Swallowing hard, she lifted a shoulder. “It’s okay. It’s a business expense for me.” She gave him a wink, but her heart fluttered in her chest.

Griff nodded. “Okay. Maybe later we can get a non-business coffee, then.”

She blinked. “What is this?” she blurted.

Stretching his shoulders inside his leather jacket, Griff glanced at the others. They stood off to the side, sipping coffees. The barista watched him expectantly. He was next. He turned his gaze back to Poppy. “Well, I’m asking you out,” he said in a low voice.

She stared at him, unable to believe her ears.

“It’s a simple question,” he told her. “Yes or no?”


South of Forever’s first tour is about to begin, and so is Poppy’s career—if she can keep all her lies straight.

CONTINUE READING

Chapter 1 · Chapter 2 · Chapter 3 · Chapter 4 · Chapter 5

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What Happens On Tour: Chapter 4

Poppy ducked her head into the hall and glanced down the staircase. Soft snores drifted up through the living room. Her shoulders lowered in relief. Both her mother and grandmother were in food comas. She could hear the slow drone of the TV in the background, punctuated by the women’s exhales. She couldn’t have planned it better herself.

She tiptoed back into the bedroom, shutting the door behind her. Plopping down on her childhood bed, she looked at her phone. All she had to do was tap Griff’s name, and she could tell him that she was in.

Her nerves sizzled. Biting her lip, she slapped the slim phone against the palm of her hand. She’d never called Griff for anything—he reached out to her, or she discussed business with him at practices. Sweat slicked her fingers, and she nearly dropped the phone.

She took a deep breath in through her nose. There wasn’t a shy bone in her body. There was no reason for her to be nervous. She straightened her shoulders and scrolled through her contacts.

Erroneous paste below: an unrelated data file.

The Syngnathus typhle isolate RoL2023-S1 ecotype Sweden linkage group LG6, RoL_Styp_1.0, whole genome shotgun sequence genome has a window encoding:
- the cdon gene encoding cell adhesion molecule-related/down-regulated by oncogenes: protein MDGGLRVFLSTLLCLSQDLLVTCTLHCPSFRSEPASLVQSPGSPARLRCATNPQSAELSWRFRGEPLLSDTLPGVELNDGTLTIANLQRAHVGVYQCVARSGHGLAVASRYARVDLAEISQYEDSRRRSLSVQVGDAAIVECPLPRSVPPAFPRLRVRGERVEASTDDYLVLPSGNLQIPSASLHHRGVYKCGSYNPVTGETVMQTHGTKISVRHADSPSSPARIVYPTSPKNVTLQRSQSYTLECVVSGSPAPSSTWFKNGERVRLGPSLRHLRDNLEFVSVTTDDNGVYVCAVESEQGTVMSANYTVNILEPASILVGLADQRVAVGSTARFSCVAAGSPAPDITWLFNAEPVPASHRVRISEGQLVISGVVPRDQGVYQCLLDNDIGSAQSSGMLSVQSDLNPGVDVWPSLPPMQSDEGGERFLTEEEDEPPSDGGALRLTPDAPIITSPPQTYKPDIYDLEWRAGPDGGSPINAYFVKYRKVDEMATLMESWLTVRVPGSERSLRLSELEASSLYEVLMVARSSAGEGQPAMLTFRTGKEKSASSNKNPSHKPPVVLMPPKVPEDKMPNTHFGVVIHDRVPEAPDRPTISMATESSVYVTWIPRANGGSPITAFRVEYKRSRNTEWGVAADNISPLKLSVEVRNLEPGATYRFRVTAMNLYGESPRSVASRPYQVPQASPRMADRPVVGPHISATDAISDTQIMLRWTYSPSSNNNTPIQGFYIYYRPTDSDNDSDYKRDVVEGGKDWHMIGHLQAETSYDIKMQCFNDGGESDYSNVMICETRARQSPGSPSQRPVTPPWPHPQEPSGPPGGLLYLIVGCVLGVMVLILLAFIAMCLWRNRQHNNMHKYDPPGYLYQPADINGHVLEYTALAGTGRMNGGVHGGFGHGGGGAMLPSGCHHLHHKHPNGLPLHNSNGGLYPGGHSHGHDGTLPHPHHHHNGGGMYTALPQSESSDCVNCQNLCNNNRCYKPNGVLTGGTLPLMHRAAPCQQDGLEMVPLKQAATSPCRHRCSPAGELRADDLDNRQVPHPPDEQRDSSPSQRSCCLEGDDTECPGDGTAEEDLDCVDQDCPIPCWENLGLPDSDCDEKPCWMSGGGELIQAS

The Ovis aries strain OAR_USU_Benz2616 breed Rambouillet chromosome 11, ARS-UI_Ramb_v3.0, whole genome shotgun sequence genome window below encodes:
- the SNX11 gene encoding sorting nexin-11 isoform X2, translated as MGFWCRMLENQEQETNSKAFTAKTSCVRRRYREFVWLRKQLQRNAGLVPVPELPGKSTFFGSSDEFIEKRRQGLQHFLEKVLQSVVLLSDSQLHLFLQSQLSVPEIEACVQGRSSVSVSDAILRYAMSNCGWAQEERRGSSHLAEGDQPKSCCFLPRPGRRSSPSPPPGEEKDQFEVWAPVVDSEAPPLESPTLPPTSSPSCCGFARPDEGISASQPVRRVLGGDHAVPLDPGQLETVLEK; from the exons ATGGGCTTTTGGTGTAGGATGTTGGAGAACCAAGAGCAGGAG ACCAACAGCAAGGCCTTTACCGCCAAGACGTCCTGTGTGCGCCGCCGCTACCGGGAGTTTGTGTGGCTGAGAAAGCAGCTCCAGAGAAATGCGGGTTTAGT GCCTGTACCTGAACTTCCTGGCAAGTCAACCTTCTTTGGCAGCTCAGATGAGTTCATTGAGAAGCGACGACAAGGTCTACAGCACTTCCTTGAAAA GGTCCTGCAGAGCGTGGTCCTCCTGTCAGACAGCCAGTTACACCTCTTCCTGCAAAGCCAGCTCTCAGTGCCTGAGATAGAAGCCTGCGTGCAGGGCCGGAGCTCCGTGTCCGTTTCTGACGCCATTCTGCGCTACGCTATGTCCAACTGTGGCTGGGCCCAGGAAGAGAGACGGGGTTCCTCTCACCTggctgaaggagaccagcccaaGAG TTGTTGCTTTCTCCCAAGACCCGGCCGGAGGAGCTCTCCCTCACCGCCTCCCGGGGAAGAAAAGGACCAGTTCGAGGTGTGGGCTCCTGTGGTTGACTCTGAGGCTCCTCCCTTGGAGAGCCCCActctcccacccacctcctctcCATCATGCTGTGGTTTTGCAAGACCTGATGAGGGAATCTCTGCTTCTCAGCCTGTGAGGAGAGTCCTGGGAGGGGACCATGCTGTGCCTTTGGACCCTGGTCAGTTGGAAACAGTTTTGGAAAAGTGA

Griff answered immediately, as if he had been waiting for her. “Hey,” he said. His voice was a cool purr against her ear, and she smiled. A tingle ran through her body, her limbs going soft. Her brain felt as if it were being stroked, fuzzy static buzzing through her head.

“Hey.” She pressed her lips together as she tried to think of something else to say.

“Hey,” he said again.

A laugh escaped her lips. They sounded like two kids in high school.

“You’re laughing at me?” His voice was playfully defensive.

Crossing her legs, she glanced out the window. Streaks of pink and orange trailed across the sky. She wished suddenly that she had invited him to stay for dinner. They could be sitting on the porch enjoying the sunset together. She pushed the thought away. She needed to focus on work. She was supposed to be a cool, composed professional—not some starry-eyed teenager. Though she supported herself, to him she was just a kid—especially if he ever found out the truth about her age. They could never be together.

“I laugh when I’m nervous,” she blurted. She dipped her chin, fingers massaging her temples.

“Do I make you nervous?” His tone was light and teasing.

He made it so hard to focus. Scooting back on the bed, she leaned into the pillows piled against the wall. She stared down at the nail polish on her toes and willed herself to be as cool as the grayish blue color she had painted them. Instead, she couldn’t help but think how similar the color was to Griff’s eyes. She cleared her throat. “So, this touring business. Can I still get in?”